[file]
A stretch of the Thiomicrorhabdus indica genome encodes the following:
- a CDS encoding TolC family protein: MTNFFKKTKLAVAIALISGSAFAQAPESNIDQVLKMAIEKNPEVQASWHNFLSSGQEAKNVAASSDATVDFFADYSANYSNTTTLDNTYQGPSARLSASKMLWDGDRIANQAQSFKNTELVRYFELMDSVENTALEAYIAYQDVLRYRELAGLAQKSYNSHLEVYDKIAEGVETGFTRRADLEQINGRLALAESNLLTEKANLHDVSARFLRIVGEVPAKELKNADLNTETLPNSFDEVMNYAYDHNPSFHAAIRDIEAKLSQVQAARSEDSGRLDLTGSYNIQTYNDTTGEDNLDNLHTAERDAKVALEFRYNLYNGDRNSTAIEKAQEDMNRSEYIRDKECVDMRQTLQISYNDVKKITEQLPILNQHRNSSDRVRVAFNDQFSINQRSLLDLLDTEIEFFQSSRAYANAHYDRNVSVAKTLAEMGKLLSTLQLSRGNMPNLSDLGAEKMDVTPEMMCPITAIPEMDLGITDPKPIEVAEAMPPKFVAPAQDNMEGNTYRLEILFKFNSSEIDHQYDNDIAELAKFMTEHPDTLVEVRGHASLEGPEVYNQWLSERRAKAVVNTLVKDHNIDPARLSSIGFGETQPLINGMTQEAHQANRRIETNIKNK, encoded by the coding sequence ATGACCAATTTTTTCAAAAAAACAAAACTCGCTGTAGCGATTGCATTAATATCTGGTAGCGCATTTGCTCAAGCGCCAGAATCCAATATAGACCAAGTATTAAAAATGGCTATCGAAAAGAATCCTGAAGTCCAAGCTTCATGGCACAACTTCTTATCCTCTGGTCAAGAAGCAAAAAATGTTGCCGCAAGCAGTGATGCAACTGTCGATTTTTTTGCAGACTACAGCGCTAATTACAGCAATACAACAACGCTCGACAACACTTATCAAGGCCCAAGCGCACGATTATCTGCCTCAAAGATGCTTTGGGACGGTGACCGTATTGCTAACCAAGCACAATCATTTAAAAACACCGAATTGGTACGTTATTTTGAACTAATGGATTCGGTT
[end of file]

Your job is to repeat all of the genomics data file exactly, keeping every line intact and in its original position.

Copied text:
A stretch of the Thiomicrorhabdus indica genome encodes the following:
- a CDS encoding TolC family protein: MTNFFKKTKLAVAIALISGSAFAQAPESNIDQVLKMAIEKNPEVQASWHNFLSSGQEAKNVAASSDATVDFFADYSANYSNTTTLDNTYQGPSARLSASKMLWDGDRIANQAQSFKNTELVRYFELMDSVENTALEAYIAYQDVLRYRELAGLAQKSYNSHLEVYDKIAEGVETGFTRRADLEQINGRLALAESNLLTEKANLHDVSARFLRIVGEVPAKELKNADLNTETLPNSFDEVMNYAYDHNPSFHAAIRDIEAKLSQVQAARSEDSGRLDLTGSYNIQTYNDTTGEDNLDNLHTAERDAKVALEFRYNLYNGDRNSTAIEKAQEDMNRSEYIRDKECVDMRQTLQISYNDVKKITEQLPILNQHRNSSDRVRVAFNDQFSINQRSLLDLLDTEIEFFQSSRAYANAHYDRNVSVAKTLAEMGKLLSTLQLSRGNMPNLSDLGAEKMDVTPEMMCPITAIPEMDLGITDPKPIEVAEAMPPKFVAPAQDNMEGNTYRLEILFKFNSSEIDHQYDNDIAELAKFMTEHPDTLVEVRGHASLEGPEVYNQWLSERRAKAVVNTLVKDHNIDPARLSSIGFGETQPLINGMTQEAHQANRRIETNIKNK, encoded by the coding sequence ATGACCAATTTTTTCAAAAAAACAAAACTCGCTGTAGCGATTGCATTAATATCTGGTAGCGCATTTGCTCAAGCGCCAGAATCCAATATAGACCAAGTATTAAAAATGGCTATCGAAAAGAATCCTGAAGTCCAAGCTTCATGGCACAACTTCTTATCCTCTGGTCAAGAAGCAAAAAATGTTGCCGCAAGCAGTGATGCAACTGTCGATTTTTTTGCAGACTACAGCGCTAATTACAGCAATACAACAACGCTCGACAACACTTATCAAGGCCCAAGCGCACGATTATCTGCCTCAAAGATGCTTTGGGACGGTGACCGTATTGCTAACCAAGCACAATCATTTAAAAACACCGAATTGGTACGTTATTTTGAACTAATGGATTCGGTT